On February 15, 2017, the Centers for Medicare and Medicaid Services (CMS) issued a proposed rule to stabilize the individual and small group health insurance market by increasing incentives for individuals to maintain enrollment in health plans, decreasing incentives to enroll in coverage only after healthcare services are needed, and reducing the regulatory burdens for insurers participating in health insurance exchanges. According to CMS, addressing these issues will increase insurer participation in the individual and small group health insurance markets and result in more affordable coverage. If the proposed changes become finalized, CMS will issue separate guidance to update the qualified health plan certification calendar and the rate review submission deadlines for the 2018 plan year. Significant proposed changes are highlighted below.
Guaranteed Availability of Coverage
The guaranteed availability of coverage rules require insurers offering non-grandfathered health insurance coverage in individual and group health insurance markets to offer coverage to and accept every individual and employer within a state applying for health insurance coverage with certain exceptions. CMS proposes to modify its interpretation of the guaranteed availability of coverage rules for individuals with past due premiums. CMS’s current interpretation of the guaranteed availability of coverage rules requires an insurer to allow an individual to purchase insurance coverage offered by the insurer without paying past due premiums so long as the individual purchases a different insurance product offered by the insurer. Under the modified interpretation, an insurer would be allowed to attribute payments for new coverage to the past due amounts owed on any previous product offered by the insurer to the individual within the past 12 months and to refuse to provide new coverage for failure to pay premiums. This modified interpretation of the guaranteed availability of coverage rules would be subject to state law and would not keep an individual or employer from enrolling with a different insurer or keep someone other than the individual with the past due premium debt from purchasing coverage on behalf of the individual.
Open Enrollment Periods
CMS proposes to shorten the enrollment periods for plan year 2018. The open enrollment period would begin on November 1, 2017 and end on December 15, 2017. Everyone enrolling during this new open enrollment period would have an enrollment effective date of January 1, 2018.
Special Enrollment Periods
CMS proposes to increase pre-enrollment verification of eligibility by the Department of Health and Human Services (HHS) to all individuals seeking to enroll in health insurance coverage offered on federally-facility or state-based health insurance exchange through a special enrollment period beginning in June 2017. No longer would individuals qualifying for a special enrollment period due to a certain life event like losing health coverage, moving, getting married, having a baby, or adopting a child be able to self-attest to their eligibility for most special enrollment periods. Instead, an individual wanting to enroll through a special enrollment period would submit an enrollment application, select a plan, and have 30 days to provide the requested documentation showing proof of eligibility for the special enrollment period via HealthCare.gov or by mail. The individual’s enrollment status would be “pending” until verification of eligibility is complete, however, the start date of enrollment would be retroactive to the plan selection date.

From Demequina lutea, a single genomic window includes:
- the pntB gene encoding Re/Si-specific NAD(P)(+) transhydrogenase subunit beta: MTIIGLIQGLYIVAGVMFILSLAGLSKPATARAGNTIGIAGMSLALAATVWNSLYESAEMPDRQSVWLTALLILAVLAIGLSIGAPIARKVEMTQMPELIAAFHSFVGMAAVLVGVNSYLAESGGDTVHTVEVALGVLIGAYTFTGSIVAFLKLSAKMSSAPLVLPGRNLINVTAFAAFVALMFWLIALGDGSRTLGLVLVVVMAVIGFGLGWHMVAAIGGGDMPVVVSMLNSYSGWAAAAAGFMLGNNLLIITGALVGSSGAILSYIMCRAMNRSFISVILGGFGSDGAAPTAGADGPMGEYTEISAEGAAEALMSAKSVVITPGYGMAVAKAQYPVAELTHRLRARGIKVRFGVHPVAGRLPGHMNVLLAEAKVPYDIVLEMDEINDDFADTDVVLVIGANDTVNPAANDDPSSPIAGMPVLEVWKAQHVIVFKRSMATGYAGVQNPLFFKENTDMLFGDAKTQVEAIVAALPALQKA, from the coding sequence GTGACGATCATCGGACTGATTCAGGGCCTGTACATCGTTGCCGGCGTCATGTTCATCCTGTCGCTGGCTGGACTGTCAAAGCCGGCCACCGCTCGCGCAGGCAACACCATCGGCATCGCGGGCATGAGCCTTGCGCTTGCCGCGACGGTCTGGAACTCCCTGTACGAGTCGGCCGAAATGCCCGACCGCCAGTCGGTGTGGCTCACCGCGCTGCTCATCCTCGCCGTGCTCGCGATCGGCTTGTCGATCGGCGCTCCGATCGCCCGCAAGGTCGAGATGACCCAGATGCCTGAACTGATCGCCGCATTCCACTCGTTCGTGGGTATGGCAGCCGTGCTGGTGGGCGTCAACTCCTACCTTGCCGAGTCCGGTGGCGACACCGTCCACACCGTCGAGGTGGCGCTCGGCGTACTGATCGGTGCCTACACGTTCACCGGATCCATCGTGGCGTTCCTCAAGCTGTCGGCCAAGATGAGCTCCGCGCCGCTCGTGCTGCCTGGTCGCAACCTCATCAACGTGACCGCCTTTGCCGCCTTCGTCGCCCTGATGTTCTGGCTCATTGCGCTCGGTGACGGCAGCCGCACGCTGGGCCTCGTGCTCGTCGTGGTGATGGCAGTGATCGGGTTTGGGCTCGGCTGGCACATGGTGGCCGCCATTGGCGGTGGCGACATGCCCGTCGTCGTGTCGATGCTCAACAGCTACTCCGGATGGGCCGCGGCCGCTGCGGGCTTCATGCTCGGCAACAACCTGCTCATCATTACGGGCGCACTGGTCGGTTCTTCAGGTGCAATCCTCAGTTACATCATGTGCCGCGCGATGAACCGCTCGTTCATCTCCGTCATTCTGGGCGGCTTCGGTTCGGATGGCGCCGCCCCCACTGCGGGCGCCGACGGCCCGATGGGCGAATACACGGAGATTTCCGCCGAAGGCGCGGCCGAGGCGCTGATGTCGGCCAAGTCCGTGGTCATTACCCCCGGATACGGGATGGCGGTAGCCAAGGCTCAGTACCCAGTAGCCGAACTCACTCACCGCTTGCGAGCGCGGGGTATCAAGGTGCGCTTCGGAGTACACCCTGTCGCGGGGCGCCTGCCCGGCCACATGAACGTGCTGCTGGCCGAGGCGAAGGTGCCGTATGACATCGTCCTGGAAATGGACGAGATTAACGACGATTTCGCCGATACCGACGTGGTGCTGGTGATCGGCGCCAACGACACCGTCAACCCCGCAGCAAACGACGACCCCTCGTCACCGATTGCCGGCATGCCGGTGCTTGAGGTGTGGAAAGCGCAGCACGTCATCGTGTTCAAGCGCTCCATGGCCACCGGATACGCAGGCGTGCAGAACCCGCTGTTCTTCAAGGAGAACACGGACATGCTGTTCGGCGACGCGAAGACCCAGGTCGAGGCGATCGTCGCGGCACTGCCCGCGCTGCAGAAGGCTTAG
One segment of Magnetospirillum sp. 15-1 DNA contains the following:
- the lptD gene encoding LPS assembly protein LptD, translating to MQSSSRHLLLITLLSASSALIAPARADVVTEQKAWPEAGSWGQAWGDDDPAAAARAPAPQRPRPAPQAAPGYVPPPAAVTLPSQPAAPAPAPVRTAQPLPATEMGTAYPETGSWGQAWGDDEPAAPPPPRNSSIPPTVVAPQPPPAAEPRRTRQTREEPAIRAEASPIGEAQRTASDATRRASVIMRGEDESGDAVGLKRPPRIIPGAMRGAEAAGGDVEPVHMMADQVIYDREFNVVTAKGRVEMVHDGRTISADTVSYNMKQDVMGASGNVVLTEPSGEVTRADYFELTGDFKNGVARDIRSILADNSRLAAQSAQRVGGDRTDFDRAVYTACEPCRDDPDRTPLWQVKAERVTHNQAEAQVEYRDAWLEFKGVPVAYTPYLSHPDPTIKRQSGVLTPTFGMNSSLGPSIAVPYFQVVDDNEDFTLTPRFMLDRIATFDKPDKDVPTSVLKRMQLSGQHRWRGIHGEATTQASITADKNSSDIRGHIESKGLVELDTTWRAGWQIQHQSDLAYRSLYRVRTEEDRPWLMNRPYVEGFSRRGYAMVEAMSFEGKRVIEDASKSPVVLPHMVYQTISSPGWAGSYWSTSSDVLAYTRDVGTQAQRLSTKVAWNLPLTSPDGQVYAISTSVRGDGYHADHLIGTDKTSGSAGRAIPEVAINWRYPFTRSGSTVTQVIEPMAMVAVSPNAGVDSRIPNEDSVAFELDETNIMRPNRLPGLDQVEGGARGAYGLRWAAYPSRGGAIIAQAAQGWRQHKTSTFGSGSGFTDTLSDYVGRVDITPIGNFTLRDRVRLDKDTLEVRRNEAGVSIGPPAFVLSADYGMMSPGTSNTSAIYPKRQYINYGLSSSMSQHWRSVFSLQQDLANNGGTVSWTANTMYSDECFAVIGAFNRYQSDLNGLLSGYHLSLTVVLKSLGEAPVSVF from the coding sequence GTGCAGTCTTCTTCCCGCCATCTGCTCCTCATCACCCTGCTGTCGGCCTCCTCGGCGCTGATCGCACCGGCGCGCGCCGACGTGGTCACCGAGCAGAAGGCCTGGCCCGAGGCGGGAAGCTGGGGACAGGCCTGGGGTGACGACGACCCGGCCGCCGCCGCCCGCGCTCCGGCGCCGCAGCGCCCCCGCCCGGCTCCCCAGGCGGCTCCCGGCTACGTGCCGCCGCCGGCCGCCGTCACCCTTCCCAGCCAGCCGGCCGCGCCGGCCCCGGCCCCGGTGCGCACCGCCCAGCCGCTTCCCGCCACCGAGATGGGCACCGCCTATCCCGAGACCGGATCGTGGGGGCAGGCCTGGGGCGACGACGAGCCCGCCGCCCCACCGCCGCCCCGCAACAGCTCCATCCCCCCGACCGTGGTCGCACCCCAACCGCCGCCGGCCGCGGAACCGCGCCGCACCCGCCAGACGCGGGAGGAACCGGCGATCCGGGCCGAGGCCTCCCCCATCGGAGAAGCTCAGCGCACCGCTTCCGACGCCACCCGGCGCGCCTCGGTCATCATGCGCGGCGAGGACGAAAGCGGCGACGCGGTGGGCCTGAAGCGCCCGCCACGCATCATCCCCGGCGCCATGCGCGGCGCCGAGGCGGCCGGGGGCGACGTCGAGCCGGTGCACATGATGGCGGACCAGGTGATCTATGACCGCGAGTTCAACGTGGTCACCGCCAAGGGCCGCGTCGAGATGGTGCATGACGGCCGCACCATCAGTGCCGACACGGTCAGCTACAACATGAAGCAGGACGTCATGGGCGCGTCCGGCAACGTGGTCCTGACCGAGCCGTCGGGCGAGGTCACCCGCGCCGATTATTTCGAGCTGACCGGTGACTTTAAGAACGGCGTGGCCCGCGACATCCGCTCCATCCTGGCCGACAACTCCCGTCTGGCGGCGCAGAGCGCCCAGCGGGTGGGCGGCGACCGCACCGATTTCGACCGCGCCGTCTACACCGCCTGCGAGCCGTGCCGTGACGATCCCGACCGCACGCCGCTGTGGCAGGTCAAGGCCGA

Determining Levels of Coverage
The Affordable Care Act requires health insurance plans to cover a certain amount of essential health benefits for a standard population subject to a de minimis range adjustment of -2/+2 percentage points. CMS would adjust the de minimis range used to determine the level of coverage offered in individual and small group health insurance plans to a variation of -4/+2 percentage points. For example, bronze plans offer coverage of 60 percent of essential health benefits, with 70 percent for a silver plan, 80 percent for a gold plan, and 90 percent for a platinum plan. The proposed rule would permit a silver plan to offer a coverage range of 68 – 72 percent and still qualify as a silver plan.
For the 2018 plan year, CMS would defer to states the review of the adequacy of insurer networks for certification as a qualified health plan, provided that the state has the authority and the means to assess insurer network adequacy. For states without such authority and means, CMS would either rely on an insurer’s accreditation from an HHS-recognized accrediting entity (e.g., the National Committee for Quality Assurance, URAC, and Accreditation Association for Ambulatory Health Care) or rely on the submission of an access plan by an unaccredited insurer.
Essential Community Providers
CMS proposes to change the minimum percentage of essential community providers (ECPs) required to be a part of a qualified health plan provider network to 20 percent (lowered from 30 percent) for the 2018 plan year. ECPs include providers serving predominantly low-income and medically underserved individuals. CMS also proposes to allow insurers to identify ECPs within their networks if such providers are included on the HHS ECP list or identified through the write-in process on the insurers qualified health plan application.
The proposed rule is scheduled to be published in the Federal Register on February 17, 2017. Comments to the proposed rule must be received by CMS no later than 5 pm EST on March 7, 2017.